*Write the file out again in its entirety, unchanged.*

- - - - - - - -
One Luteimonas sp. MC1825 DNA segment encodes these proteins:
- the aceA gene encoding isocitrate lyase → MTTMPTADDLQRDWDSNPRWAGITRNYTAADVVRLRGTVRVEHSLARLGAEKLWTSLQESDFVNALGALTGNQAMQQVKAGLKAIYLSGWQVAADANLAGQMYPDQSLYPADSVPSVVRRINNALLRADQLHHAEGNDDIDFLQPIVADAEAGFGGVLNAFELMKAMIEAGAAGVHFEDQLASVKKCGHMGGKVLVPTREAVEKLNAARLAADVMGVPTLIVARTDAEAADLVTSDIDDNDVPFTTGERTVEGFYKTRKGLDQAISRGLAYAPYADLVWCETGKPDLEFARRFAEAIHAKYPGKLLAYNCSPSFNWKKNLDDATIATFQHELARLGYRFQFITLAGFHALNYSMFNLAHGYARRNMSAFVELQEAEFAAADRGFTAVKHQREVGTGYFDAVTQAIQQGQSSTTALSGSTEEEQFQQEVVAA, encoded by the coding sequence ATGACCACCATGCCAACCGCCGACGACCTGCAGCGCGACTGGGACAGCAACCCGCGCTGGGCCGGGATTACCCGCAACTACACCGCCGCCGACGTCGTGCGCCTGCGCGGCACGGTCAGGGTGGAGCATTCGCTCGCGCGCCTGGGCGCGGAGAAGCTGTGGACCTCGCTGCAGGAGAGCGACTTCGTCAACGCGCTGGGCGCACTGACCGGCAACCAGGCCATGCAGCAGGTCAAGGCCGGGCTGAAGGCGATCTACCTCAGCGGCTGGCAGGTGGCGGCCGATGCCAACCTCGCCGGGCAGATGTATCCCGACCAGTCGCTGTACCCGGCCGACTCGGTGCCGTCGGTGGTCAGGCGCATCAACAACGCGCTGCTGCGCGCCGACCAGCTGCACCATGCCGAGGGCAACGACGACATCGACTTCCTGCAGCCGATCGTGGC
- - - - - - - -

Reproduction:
One Luteimonas sp. MC1825 DNA segment encodes these proteins:
- the aceA gene encoding isocitrate lyase → MTTMPTADDLQRDWDSNPRWAGITRNYTAADVVRLRGTVRVEHSLARLGAEKLWTSLQESDFVNALGALTGNQAMQQVKAGLKAIYLSGWQVAADANLAGQMYPDQSLYPADSVPSVVRRINNALLRADQLHHAEGNDDIDFLQPIVADAEAGFGGVLNAFELMKAMIEAGAAGVHFEDQLASVKKCGHMGGKVLVPTREAVEKLNAARLAADVMGVPTLIVARTDAEAADLVTSDIDDNDVPFTTGERTVEGFYKTRKGLDQAISRGLAYAPYADLVWCETGKPDLEFARRFAEAIHAKYPGKLLAYNCSPSFNWKKNLDDATIATFQHELARLGYRFQFITLAGFHALNYSMFNLAHGYARRNMSAFVELQEAEFAAADRGFTAVKHQREVGTGYFDAVTQAIQQGQSSTTALSGSTEEEQFQQEVVAA, encoded by the coding sequence ATGACCACCATGCCAACCGCCGACGACCTGCAGCGCGACTGGGACAGCAACCCGCGCTGGGCCGGGATTACCCGCAACTACACCGCCGCCGACGTCGTGCGCCTGCGCGGCACGGTCAGGGTGGAGCATTCGCTCGCGCGCCTGGGCGCGGAGAAGCTGTGGACCTCGCTGCAGGAGAGCGACTTCGTCAACGCGCTGGGCGCACTGACCGGCAACCAGGCCATGCAGCAGGTCAAGGCCGGGCTGAAGGCGATCTACCTCAGCGGCTGGCAGGTGGCGGCCGATGCCAACCTCGCCGGGCAGATGTATCCCGACCAGTCGCTGTACCCGGCCGACTCGGTGCCGTCGGTGGTCAGGCGCATCAACAACGCGCTGCTGCGCGCCGACCAGCTGCACCATGCCGAGGGCAACGACGACATCGACTTCCTGCAGCCGATCGTGGC